There’s a lot of Byzantiana in the guidebook that I did manage to find myself, following the book. The aforementioned foundation of the Grand Palace. The vestigial marble slabs of the Bucolean Palace down along Kennedy Highway (the sea used to wash up right against the Palace walls), lying in weedy greenery in a kind of rubbish dump while tiny, perfect, brown and gold snails sucked up marble dust on the lintel’s edge….The Basilica Cisterns, a parade of Byzantine columns, carp leisurely swimming around their pediments, that in the soft light reflected off the pools seem an underwater cathedral….The Justinian-era “Little Aya Sofia,” the Church of Sts Sergius and Bacchus, very near the sea in a humble neighbourhood that tumbles down one of the city’s 7 hills, now a mosque.

I crept round the back of it to get a sense of its Byzantine shape, and rested there awhile on a slab of cement in what is now a long-abandoned Moslem cemetery, watching butterflies and thinking about how the thing that Constantinople had for so long feared and battled with (and had in vain pleaded with western powers to help avert)- the triumph of a “pagan” power over its domains and finally over its own body–had come to pass. And then more centuries passed, and now the two spirits sleep together, everyone’s tombstone having been erased. (Except for the big guys, of course: the pashas and viziers and sultans, not to mention the legendary 16th century Roxelana known in the Harem as The Russian but to Ukrainian-Canadian patriots as The Galician, the daughter of a priest taken away by marauding slave-traders and destined to become the Favourite of Suleyman the Magnificent–he of the stupendously voluminous turban–and the murderer of his first son in order that the career of her own be advanced: she has an exquisite tomb by the genius architect Sinan. While I sat looking at it and thinking these thoughts, several women in black cloaks that left only their foreheads and noses showing entered the tomb along with 2 men of severely religious demeanor and all stood in the posture of prayer at her bier. I tried to look as uninfidel as possible, and sharing in the general sense of piety, but I very much wished I could have asked them what it was about this enslaved Ukrainian Orthodox concubine that brought them here to pray.)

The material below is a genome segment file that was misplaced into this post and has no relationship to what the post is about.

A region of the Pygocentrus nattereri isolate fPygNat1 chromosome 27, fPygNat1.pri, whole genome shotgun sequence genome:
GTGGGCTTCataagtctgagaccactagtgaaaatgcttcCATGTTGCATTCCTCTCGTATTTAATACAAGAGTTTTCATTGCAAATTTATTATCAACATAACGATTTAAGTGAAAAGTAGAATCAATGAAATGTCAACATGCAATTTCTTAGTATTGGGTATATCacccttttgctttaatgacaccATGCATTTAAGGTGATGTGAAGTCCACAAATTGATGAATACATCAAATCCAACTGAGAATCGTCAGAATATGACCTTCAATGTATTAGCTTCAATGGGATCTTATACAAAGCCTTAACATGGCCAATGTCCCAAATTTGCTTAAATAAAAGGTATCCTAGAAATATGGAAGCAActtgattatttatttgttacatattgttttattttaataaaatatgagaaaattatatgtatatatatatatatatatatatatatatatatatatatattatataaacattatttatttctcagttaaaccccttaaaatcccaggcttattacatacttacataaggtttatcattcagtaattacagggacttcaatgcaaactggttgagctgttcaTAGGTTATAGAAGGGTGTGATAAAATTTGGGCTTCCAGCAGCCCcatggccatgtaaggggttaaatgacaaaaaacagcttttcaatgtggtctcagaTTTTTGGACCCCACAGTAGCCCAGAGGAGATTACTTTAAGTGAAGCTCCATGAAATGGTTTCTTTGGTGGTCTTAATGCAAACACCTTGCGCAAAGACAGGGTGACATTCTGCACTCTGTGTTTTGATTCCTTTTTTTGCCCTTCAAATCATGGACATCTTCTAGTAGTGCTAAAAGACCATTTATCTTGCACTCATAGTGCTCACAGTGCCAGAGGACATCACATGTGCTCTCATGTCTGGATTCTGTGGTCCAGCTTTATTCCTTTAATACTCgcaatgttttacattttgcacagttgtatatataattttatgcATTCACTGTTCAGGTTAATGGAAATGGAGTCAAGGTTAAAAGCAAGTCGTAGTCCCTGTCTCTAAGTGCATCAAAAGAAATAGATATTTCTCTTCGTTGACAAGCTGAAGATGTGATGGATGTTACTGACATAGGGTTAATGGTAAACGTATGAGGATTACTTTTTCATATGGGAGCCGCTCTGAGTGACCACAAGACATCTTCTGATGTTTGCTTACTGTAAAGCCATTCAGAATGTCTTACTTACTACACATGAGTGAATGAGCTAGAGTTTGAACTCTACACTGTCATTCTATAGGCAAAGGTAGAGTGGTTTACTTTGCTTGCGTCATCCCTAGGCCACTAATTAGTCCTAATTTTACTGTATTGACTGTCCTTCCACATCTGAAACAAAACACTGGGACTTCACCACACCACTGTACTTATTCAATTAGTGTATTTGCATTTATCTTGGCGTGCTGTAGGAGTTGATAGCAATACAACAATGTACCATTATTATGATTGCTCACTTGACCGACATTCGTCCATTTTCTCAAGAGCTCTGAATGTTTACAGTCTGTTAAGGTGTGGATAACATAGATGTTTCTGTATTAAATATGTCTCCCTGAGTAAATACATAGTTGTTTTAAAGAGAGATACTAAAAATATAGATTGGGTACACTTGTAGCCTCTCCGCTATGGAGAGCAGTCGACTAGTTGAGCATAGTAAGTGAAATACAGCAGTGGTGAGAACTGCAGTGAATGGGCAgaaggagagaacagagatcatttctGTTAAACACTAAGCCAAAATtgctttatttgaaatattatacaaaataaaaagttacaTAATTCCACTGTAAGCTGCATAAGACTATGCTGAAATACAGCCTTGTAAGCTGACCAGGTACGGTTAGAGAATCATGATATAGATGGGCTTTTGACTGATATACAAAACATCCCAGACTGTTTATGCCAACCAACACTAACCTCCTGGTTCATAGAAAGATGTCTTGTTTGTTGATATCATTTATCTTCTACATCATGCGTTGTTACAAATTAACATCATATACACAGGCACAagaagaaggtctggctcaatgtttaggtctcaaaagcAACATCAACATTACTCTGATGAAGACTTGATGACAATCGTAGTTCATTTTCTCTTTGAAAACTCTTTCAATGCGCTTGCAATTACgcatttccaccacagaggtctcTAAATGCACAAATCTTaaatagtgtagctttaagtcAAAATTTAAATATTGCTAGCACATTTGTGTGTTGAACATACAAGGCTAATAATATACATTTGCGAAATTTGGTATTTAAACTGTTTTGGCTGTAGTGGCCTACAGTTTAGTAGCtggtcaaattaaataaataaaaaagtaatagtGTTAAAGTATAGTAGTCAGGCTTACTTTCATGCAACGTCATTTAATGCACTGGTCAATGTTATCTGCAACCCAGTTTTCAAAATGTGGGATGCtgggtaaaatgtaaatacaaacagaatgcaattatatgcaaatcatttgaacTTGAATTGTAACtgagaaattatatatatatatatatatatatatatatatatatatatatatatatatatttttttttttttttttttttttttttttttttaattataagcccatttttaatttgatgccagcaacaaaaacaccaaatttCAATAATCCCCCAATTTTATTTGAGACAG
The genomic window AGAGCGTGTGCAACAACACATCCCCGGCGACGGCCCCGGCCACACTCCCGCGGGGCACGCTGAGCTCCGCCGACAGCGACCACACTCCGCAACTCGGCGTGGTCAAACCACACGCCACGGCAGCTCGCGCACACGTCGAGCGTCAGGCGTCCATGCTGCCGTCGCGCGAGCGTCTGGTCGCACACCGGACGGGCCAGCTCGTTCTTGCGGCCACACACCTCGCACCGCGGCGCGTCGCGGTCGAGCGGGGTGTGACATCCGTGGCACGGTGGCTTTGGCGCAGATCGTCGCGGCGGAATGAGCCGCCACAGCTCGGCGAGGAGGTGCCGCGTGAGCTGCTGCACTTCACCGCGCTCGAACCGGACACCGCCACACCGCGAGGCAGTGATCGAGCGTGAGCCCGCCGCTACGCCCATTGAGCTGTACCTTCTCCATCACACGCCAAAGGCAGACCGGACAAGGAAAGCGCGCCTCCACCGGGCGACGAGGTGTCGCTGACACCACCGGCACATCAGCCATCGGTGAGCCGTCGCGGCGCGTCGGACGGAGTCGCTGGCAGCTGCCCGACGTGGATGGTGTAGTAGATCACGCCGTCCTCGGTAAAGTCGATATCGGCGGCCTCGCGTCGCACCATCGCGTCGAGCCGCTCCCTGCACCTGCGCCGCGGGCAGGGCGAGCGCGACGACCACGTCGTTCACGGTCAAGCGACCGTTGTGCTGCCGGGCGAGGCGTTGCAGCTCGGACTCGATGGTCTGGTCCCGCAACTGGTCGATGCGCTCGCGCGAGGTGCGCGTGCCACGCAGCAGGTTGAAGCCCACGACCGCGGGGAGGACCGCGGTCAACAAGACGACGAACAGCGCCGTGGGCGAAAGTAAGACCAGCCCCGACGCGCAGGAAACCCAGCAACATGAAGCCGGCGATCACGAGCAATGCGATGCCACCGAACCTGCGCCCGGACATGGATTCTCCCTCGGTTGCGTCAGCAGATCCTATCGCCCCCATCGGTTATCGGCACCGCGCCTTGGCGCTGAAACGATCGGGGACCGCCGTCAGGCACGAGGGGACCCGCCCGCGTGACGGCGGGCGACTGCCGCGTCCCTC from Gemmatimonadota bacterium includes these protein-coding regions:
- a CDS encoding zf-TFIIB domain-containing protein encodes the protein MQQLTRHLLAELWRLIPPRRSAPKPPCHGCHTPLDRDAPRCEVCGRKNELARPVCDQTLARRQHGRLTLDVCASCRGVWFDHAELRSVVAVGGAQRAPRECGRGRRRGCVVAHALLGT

I went to St Eirene church, another of Justinian’s commissions, expecting the worst, given that it is used as an exhibition space, these days for the international Bienale of Contemporary Art. Nothing is left of its mosaics and frescoes but the dozens of pieces of video art played over its walls made up for their absence. Best of all, the entire floor of the nave had been covered with a wooden platform which was strewn with big pillows. And so I joined the others, lying on my back and looking up into the central dome, bereft of its mosaic but displaying a kind of purity of bare brick swirling in concentric circles, as though funneling heaven down upon us.

For those Byzantine remnants I could not find on my own–hidden as they are now in several of Istanbul’s labyrinthine neighbourhoods–I relied on the street smarts of Cevdet, boyfriend of Yasmin the hotel receptionist, who, equipped with electronic Turkish-English dictionary, took me around. He was a very agreeable companion, even evincing interest in what the frescoes and mosaics were all about in the still-intact St Saviour of Chora. (It was a very queer feeling explaining the goings-on in a representation of the Dormition of the Virgin, or the Miracle of the Loaves and the Fishes, for example, to a Moslem [see above re uncluttered mosques] but Cevdet seemed quite taken by it all. And, over kebab lunch in a workingman’s cafe, offered me the Legend of the Second Caliph. And then the proprietor offered up lemon-scented eau de cologne sprinkled on our hands as we took our leave.)

Yesterday, on a day trip to Iznik (Byzantine Nicaea) in the company of Taner, the 20 year old hotel staffer who is studying to be a teacher of English, we viewed Byzantine remnants if anything in even poorer condition than those in Istanbul. We were both shocked by the filthy and odorous little courtyard of the Ayezma, a spring of healing waters attached to the rubble of the Church of the Koimesis. The church had been devastated in the Turkish-Greek war of 1921-22–as had been a small mosque near the centre. When I asked the Izmik Museum’s archaeologist about all this ruination, she became quite agitated. “All historical periods have witnessed mutual destruction of cultural monuments, not just the Greek and Turkish struggle. And note that the Ayezma, for all its filth–and we here at the Museum clean it up every month–has never been damaged.” Point taken.